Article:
I must say that I was very nervous about posting this photo. I really didn’t know how the voters would receive it. Different isn’t always good. It was about as far away from the examples as possible. Fake scene and fake flowers. I am amazed it placed so well with all the wonderful flowerscapes that were posted. Thank you all again for the votes! It was just enough to keep me in the top spot for the 6 month totals. I feel very honored and it means a great deal to me. In the end I’m happy I stuck with my original vision. It was a great 6 months with lots of challenging themes. Now onto the next 6 months!
Thanks so much Dan for the detailed back-story! Dan also provided a link to a short video on YouTube, in which he shows his set up and an example of how he did the light-painting. I’ll put a link in the show-notes and on the blog for those that are interested. I do suggest you check it out.
Now, I have to be totally honest with you here, I actually didn’t vote for Dan’s image this time, for the reasons that Dan points out – this isn’t a Flowerscape and they aren’t real flowers. I didn’t say that they had to be, so I’m certainly not worried about Dan’s approach, and as usual, I really like the way Dan takes the themes and takes them to the extreme. I should also say too that I love the photograph, but I decided to select and vote for images that were real Flowerscapes.
I am as ever though totally impressed with the amount of work that Dan puts into the assignments, and his vision is simply incredible. The most important thing to note here though is that you, the community, voted enough to put Dan’s image in second place, so really Dan, congratulations on your placing for this shot, and for winning the overall six month assignment. From the first few months it seemed obvious that you were going to be placed, although many people did give you a run for your money, and it was a close call in the end, but you really deserve your win.
On the image itself, I love the idea, of having the two flowers close together in front of the moon, and the third flower scorned flower down the hill, as sad as can be. You really told a story here. Also, although I though your flowerscape was very nice too, I think the risk you took in going with your fake flower shot paid off. I’m sure you’d have got lots of votes with your straight shot, but taking it to the extreme probably paid off, which shows that you know how our community thinks as well. Overall, you did a great job as usual. Congratulations once again.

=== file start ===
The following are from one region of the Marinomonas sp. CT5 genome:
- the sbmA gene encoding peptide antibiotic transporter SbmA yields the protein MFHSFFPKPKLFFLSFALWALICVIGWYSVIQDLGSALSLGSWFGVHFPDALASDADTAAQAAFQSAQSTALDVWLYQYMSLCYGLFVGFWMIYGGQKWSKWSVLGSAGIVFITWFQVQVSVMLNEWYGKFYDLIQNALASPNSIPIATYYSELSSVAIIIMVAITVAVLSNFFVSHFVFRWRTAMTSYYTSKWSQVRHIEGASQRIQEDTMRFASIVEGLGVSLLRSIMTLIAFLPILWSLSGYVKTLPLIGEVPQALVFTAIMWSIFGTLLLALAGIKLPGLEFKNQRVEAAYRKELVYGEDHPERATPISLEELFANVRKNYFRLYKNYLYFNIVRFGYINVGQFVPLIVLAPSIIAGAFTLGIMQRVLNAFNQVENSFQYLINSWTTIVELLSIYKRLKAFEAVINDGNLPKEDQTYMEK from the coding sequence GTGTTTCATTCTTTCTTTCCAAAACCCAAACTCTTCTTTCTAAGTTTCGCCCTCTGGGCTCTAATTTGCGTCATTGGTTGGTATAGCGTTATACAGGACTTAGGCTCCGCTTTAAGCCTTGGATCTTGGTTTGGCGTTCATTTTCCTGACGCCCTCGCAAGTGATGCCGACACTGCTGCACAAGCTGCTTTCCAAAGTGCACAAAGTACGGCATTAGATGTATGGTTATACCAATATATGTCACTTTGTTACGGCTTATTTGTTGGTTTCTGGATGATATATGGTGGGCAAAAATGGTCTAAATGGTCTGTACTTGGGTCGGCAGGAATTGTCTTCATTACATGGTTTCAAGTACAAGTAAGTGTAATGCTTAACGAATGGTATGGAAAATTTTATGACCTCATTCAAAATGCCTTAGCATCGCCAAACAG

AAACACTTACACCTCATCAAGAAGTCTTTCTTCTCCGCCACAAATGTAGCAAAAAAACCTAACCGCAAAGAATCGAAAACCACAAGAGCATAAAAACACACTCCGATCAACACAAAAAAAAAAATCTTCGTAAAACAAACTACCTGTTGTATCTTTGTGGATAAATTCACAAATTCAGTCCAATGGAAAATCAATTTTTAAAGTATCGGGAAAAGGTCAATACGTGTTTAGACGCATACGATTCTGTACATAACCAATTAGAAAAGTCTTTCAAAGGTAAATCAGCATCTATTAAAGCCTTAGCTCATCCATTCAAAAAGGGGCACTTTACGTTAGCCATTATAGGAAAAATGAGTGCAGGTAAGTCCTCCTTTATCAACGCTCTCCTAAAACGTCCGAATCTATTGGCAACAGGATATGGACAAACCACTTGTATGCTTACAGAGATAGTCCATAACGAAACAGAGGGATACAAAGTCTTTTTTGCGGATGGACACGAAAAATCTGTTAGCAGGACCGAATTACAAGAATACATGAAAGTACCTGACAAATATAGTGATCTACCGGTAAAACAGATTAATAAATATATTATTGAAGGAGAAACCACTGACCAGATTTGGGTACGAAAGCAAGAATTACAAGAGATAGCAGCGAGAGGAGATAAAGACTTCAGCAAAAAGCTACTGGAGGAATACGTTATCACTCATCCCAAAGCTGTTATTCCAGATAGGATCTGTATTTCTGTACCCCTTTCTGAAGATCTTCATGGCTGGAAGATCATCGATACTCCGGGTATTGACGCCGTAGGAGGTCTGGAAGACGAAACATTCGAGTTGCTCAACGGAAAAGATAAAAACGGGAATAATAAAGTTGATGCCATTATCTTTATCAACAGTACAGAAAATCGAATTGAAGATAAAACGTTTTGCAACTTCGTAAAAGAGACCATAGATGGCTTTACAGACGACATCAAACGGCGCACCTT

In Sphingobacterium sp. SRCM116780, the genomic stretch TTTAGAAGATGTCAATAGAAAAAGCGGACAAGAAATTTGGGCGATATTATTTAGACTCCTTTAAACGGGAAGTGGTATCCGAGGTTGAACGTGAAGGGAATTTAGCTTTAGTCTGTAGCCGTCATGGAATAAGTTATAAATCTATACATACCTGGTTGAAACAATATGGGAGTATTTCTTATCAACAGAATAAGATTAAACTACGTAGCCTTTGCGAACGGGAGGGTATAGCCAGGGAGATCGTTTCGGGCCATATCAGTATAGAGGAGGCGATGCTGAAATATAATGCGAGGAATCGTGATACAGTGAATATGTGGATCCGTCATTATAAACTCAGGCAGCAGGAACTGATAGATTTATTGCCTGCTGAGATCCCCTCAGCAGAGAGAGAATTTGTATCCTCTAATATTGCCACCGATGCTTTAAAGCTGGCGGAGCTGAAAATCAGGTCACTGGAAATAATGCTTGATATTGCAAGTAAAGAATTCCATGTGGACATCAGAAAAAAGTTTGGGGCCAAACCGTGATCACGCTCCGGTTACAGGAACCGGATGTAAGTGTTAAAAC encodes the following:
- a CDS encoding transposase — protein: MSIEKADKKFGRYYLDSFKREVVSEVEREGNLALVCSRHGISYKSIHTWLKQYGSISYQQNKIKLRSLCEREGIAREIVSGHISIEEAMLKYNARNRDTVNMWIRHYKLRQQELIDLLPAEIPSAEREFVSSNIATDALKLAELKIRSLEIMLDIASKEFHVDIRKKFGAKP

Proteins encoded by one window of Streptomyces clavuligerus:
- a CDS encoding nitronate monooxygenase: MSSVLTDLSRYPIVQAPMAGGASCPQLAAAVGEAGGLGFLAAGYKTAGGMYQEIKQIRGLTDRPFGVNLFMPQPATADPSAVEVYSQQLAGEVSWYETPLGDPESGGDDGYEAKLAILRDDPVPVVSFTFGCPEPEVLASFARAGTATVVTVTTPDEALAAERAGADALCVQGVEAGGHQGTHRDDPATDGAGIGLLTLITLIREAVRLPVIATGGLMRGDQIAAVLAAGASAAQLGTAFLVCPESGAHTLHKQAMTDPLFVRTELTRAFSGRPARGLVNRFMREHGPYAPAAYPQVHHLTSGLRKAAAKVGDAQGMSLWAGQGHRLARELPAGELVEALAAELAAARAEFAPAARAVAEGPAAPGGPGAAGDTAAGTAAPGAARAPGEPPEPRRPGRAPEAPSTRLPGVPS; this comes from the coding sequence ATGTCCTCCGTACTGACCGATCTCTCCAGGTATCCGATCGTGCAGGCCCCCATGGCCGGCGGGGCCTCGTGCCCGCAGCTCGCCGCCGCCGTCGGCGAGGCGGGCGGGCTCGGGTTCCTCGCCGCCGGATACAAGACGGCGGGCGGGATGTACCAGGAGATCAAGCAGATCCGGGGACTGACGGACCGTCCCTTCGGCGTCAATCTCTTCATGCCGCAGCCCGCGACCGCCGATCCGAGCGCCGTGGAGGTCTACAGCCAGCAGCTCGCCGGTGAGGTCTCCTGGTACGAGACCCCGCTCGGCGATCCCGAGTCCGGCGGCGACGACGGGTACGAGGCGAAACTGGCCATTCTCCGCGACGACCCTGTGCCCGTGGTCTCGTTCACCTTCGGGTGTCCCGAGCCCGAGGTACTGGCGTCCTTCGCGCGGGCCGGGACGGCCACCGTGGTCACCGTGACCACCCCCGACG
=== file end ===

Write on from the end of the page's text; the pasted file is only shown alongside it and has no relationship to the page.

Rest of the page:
In first place, we had Dennis Brennan, with a wonderful Flowerscape called “Chaotica”.
Dennis Brennan’s Back-Story
Wow – first place in this assignment far exceeds what I expected watching the images roll in over the month. At the end of the month, I was just hoping to get enough votes to not drop out of the top 5 in the 6 months standing. Thanks so much to everyone that participated. I am truly honored to come out on top in this one. Congratulations to Dan and Allen for their success – well deserved top spots. Dan’s image is (as usual) so well thought out, different and creative. Allen’s poppies are stunning and so well executed. Beautiful work!
Chaotica (© Dennis Brennan)
There wasn’t really any question for me where to go to shoot a flowerscape. As I’ve mentioned in previous assignments, I live in close proximity to an expansive and well maintained botanical gardens. I tried to reserve Sunday mornings in May to get there early and find a shot for the assignment. The first outing there was fairly bright early morning sun, so I headed inside to find some diffused light. I ended up with image below that I nearly chose for the assignment.
First Flowerscape (© Dennis Brennan)
The third and final outing was during a Lily Festival on the last weekend of the month. Again very bright early morning sun, so indoors was the better choice for more diffused light. Here is one keeper from that morning.
Lily Flowerscape (© Dennis Brennan)
It was the second Sunday that produced the shot I would submit. There were some low clouds and a bit of fog that morning so the light for flowers was looking great outside. The doors opened at 9:00 a.m. and I made a b-line for the area I had in mind. Looking up as I eagerly made my way to the “Flower Garden Walk” section of the outdoor gardens; I could tell I didn’t have long before the sun would burn off what was left of the fog that morning.